By now it’s pretty obvious that Tommy is using the event to get laid; he asks the manager to announce his hotel room over the PA system. To get a signature you have to buy something – unless you own a pair of breasts, it seems: an implicit rule I don’t exactly feel comfortable enforcing.

One enthusiastic girl from New Zealand realises his sordid intent a little late into their ten-minute conversation. When he keeps telling her his e-mail so that they can meet up, she tries to bail: “okay, got it – I’ll e-mail you!” she says, moving to leave. “Don’t you want to write it down?” Tommy asks; “nah… I’ll remember it.” she says unconvincingly, pivoting and scurrying away.

During a quiet moment, Tommy asks us about a member of staff who died a couple years ago; he didn’t want to ask the manager “in case it upset him”. All of us on the merchandise stand started here too recently to have worked with the guy – in fact, we’re surprised Tommy remembers him. “He was always kind to me,” Tommy says.

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I’ve noticed that every time a black person poses for a photo, Tommy happily tells them that Mark was originally played by a black actor, who was changed at the last minute. This suggests to me that Tommy doesn’t know many black people. The responses are always polite, though – it’s clearly meant to be affectionate. Tommy obviously isn’t up to speed on political correctness; during a Q&A discussion of his sitcom Neighbours, he talks of wanting “a Chinese, a black, a woman, a pregnant”. He’s inclusive, at least.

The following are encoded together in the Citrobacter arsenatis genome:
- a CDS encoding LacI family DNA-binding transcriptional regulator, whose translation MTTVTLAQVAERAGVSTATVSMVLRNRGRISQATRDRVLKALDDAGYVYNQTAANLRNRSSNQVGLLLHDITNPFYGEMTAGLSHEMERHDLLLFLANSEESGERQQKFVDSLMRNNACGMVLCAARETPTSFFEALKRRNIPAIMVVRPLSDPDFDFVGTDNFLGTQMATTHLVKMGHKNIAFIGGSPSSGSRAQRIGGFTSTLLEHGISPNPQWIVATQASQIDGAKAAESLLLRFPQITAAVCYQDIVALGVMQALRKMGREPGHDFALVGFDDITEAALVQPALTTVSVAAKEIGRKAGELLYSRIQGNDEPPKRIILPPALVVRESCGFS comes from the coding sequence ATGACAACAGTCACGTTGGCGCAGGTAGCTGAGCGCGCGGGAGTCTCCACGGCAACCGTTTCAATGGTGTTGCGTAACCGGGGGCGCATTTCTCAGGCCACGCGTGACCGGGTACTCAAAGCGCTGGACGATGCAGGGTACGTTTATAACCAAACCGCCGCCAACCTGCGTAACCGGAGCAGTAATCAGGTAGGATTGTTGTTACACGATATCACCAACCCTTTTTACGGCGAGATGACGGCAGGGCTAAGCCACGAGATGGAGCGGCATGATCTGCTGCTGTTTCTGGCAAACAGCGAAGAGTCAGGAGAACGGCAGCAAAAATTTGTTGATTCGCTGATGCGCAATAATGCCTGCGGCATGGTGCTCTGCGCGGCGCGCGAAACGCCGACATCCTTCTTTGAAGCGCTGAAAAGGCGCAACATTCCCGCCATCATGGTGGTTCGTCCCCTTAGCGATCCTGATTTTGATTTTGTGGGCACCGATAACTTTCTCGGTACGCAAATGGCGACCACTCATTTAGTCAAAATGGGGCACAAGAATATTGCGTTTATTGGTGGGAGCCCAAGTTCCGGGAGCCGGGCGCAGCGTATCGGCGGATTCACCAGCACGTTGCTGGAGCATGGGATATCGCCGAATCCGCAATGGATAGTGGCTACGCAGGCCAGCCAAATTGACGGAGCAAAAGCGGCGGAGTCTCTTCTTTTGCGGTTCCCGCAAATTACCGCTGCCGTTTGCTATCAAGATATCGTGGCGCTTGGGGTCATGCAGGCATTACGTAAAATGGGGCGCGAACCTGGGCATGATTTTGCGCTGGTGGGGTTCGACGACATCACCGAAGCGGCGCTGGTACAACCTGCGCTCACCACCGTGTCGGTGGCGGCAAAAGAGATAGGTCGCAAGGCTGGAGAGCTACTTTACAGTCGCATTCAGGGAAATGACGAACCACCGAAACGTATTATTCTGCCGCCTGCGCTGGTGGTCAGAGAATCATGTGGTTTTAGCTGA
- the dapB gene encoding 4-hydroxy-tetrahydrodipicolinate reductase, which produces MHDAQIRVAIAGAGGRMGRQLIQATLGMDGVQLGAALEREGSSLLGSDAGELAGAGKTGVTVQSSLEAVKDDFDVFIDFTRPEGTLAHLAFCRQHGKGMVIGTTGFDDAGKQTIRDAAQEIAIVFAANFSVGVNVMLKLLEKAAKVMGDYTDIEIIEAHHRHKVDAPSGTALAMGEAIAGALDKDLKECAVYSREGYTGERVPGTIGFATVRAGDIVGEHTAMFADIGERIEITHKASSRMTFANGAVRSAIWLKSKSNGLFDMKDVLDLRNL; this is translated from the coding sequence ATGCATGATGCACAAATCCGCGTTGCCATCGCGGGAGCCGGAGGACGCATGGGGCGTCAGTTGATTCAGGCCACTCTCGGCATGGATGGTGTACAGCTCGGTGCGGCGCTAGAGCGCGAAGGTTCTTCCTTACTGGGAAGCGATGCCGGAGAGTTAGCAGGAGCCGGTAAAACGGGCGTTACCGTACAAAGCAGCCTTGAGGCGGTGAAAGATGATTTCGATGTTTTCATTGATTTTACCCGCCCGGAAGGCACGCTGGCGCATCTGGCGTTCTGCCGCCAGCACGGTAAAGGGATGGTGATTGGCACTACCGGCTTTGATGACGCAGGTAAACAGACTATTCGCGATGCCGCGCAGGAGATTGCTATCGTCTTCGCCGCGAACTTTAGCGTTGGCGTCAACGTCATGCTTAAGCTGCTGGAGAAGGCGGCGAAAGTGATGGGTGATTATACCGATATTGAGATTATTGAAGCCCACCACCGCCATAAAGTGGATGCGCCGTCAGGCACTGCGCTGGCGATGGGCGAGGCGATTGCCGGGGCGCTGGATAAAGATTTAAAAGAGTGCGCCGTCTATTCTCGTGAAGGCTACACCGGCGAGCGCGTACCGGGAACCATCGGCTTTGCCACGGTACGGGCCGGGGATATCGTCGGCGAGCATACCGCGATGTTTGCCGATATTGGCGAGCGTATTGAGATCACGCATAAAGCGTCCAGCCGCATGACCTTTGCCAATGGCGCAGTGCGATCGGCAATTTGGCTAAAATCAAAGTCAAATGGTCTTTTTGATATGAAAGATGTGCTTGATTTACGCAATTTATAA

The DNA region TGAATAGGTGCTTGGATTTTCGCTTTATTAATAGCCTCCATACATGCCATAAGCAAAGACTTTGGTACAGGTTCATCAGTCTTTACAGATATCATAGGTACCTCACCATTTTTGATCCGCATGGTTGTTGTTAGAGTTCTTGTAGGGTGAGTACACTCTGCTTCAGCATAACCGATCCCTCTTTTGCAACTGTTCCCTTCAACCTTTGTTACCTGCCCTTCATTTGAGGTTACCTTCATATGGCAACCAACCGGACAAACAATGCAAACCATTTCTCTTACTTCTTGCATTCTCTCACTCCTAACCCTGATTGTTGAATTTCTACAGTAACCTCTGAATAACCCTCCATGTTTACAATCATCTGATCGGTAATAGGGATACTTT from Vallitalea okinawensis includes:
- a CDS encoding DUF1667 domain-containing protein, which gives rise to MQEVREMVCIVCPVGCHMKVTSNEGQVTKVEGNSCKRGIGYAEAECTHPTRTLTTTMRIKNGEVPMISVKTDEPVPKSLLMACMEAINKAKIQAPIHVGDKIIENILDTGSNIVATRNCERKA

I leave for my break and am replaced by a bespectacled colleague. Suddenly, Tommy angrily beckons his assistant Raul over, getting him to stand in front of him. Everyone is watching at this point, and Tommy grabs Raul, repositioning him as a buffer between himself and the member of staff. He then says, in a loud, irritated voice: “what’s this Harry Potter? Does he know what he’s doing, even?!”.

I watch the film for a fifth time, and it is officially joyless to me: simply a bad film. Sat at the back of the screen on a piano stool, I am suddenly joined by Tommy. We watch the film for a while and he grins conspiratorially. “Good crowd!” he tells me. It’s incredibly surreal, hearing the jeering whilst the creator looks on, but he seems to relish it. I give him my last spoon.

Then, something magical happens – one of the film’s numerous, interminable sex scenes begins. Picture Tommy and I sitting together, shoulder to shoulder, necks craned upwards, silhouetted against the the blazing screen. Movie-Tommy is thrusting awkwardly to an R&B smooth jam. His body is like a statue of a Greek God that was hewn in a hurry, all weird right angles and deep crevices. Yet here he is sat amongst these mere mortals, who stare aghast at the screen. Movie-Tommy’s obloid ass ripples rhythmically.

Again, the crowd’s loud and obvious derision doesn’t seem to bother him. “They have fun, that’s the main part” he tells me, sounding weary but at peace. But then a man yells “your hair is shit!” at his character and Tommy rises, hurls the spoon in his direction, and lumbers towards the exit. He pauses for a moment, taking one last look at the crowd, before disappearing into the rectangle of light.

The Prince Charles Cinema puts on regular screenings of ‘The Room’. You can find out more here. Olivia Perrett reviews ‘The Room’ at the Prince Charles Cinema here

CategoriesFilm Sam Summers